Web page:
Backstory: my second daughter, Annabelle, was a very, very hard baby. She screamed for the first four months of her life. Literally. If her eyes were open, so was her mouth. Her howls could be used on sound tracks for horror movies - not for the victim, but for whatever was chasing the would-be victim. Straight up otherworldly. At one point, my older daughter asked if we could "put her back inside Mommy until she's done."
Around six months she started to... well, not mellow. I'm not sure what the right word is, but she stopped screaming every red second. She still wasn't easy, but she actually had moments of maybe-this-is-a-human-baby-after-all.
Then she started walking - at around 8 months old. I was teaching horseback riding full time, which I wasn't worried about juggling, because I'd brought my oldest daughter, Marin, with me to lessons starting when she was about a year. She'd play at my feet in the sand, get her energy out, and then pass out on the way home. Win-win.
When I first brought Annabelle to lessons, she would scream most of the way through, and all I could think was: this will be easier/worth it/doable/not hellish once she's mobile. She'd be happier once she could run around the riding ring. Pacified. Quiet. Then she became mobile. And in thirty seconds flat, she'd toddled out of the ring, across a driveway, and into a horse pasture, which was mercifully empty. So I ran after her and scooped her up, and she screamed from my arms for the rest of the lesson.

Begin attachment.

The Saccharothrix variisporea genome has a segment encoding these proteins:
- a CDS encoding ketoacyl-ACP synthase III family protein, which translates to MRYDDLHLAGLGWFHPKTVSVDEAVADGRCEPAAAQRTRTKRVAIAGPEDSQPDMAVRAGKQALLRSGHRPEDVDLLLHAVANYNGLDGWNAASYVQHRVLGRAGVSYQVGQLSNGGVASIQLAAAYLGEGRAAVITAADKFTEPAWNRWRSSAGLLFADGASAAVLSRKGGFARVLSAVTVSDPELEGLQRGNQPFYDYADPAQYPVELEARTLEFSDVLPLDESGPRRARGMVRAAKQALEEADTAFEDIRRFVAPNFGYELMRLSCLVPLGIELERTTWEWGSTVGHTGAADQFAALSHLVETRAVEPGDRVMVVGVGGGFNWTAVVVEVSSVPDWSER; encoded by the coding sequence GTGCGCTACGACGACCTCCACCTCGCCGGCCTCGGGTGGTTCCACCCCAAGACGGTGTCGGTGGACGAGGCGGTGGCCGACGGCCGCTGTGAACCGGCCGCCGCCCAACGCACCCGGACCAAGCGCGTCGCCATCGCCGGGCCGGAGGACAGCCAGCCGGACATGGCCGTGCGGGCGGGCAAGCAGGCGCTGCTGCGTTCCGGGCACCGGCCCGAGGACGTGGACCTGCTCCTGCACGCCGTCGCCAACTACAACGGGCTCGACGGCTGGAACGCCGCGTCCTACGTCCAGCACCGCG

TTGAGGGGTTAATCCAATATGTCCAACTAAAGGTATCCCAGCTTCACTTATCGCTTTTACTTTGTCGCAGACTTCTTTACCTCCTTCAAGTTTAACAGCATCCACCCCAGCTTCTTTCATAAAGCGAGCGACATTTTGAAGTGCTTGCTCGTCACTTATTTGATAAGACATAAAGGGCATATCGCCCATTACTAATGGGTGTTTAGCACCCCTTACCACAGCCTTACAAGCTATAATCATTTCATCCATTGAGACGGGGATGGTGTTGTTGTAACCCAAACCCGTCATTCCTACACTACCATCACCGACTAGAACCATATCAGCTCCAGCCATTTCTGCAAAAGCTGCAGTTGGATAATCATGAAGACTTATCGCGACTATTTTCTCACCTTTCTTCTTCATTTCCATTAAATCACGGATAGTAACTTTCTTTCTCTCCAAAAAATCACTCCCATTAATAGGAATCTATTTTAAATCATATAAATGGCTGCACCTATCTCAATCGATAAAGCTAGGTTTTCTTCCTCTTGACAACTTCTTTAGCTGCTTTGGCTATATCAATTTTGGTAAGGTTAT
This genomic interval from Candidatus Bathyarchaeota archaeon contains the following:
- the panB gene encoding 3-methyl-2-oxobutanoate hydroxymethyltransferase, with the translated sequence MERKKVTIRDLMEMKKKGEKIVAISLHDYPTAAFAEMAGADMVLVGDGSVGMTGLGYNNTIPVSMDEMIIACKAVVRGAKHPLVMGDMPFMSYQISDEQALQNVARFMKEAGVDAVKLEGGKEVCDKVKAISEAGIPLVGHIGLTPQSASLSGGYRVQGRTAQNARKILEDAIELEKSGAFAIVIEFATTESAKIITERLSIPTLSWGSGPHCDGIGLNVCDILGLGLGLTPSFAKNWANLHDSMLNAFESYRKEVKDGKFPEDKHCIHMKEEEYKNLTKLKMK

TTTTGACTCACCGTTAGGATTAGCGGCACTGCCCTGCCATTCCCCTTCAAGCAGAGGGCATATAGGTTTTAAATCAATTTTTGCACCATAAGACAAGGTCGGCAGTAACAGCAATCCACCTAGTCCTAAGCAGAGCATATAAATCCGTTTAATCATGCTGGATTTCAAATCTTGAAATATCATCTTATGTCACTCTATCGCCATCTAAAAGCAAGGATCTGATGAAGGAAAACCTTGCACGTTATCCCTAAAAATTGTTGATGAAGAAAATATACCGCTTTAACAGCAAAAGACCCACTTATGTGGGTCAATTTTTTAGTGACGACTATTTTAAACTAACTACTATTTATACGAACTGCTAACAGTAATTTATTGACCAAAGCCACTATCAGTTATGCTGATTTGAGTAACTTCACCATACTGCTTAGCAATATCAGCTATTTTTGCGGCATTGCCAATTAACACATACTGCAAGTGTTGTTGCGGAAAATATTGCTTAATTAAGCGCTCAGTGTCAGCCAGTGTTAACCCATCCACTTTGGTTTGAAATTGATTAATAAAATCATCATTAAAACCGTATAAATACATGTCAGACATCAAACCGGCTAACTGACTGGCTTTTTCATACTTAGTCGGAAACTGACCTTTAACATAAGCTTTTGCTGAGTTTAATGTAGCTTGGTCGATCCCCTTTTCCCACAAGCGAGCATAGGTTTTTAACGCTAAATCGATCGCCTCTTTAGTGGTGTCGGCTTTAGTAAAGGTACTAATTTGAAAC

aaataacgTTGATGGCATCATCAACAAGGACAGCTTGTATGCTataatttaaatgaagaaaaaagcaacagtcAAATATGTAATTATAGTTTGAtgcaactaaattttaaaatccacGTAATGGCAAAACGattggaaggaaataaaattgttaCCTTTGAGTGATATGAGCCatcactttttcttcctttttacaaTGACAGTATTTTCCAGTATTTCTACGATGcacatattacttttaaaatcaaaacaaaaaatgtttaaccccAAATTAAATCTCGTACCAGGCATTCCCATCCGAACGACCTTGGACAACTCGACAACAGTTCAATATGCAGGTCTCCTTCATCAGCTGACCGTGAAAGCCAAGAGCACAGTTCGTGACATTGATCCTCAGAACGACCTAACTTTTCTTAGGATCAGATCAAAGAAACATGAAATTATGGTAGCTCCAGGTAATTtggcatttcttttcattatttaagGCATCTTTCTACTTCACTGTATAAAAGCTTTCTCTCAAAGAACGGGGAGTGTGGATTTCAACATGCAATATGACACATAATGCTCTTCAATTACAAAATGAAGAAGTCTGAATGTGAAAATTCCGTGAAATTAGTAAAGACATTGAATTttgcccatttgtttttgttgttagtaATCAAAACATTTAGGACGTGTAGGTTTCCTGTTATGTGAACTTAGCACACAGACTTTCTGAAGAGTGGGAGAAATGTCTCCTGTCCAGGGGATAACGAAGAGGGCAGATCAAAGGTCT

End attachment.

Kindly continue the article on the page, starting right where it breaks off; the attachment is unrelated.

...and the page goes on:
I tell you all that to tell you this: my husband and I decided on no uncertain terms that we were done, DONE, with having more kids. He'd made an appointment, he'd done the pre-op class of we-just-want-to-make-sure-you-know-what-you're-doing-before-you-do-it. In jest, I quipped that if he knocked me up again in the window between the stupid class and the actual procedure, he would have to buy me a farm. The next morning, I opened the trash can, and then ran to the sink and nearly threw up because of the smell.
What the hell was in that trash..... Shit.
I rummaged under the sink until I found an EPT. For some reason, I was still shocked when that second line appeared. Check the box, check the stick. Check the box. Check the stick. This is kid #3, you'd think I'd have this down cold. Anyway, I was letting my husband sleep in, and I decided to keep on letting him sleep, mostly because I wasn't sure what to say, and I needed to sit on the news a minute. Annabelle was ten months old. How was I pregnant with a ten month old? It didn't even seen possible. If I'd had a second EPT, I probably would've peed on that one, too.
Patrick came down the stairs about an hour later. and said: "thanks for letting me sleep in. I feel like a whole new person." I crossed my arms, mad and scared and excited and overwhelmed, and said: "good. because today, we're going to go look at farms."
He was confused. And then he was really confused. And then he got it. And we stared at each other. And neither of us had any idea what to say.
Looking back, I think that's when the ball-o-change started rolling. That's when I realized the life we'd built was a house of cards. It's funny. That tiny pink line was a starting line. I just didn't know it yet. I've heard countless times how the third baby (and beyond) just rolls with it, and is wholly flexible because they have to be. Our third baby set a hundred changes in motion before he was ever born, a hundred changes I didn't see coming, and wouldn't believed if you'd told me, a hundred changes I wouldn't take back for a single second. I promise I'll get to them as I sort them out. It's like untangling knots in a fishing line. There's a stick on one end and a hook on the other, and somehow, in the middle of those, a single, straight thread goes a million directions, and that's life.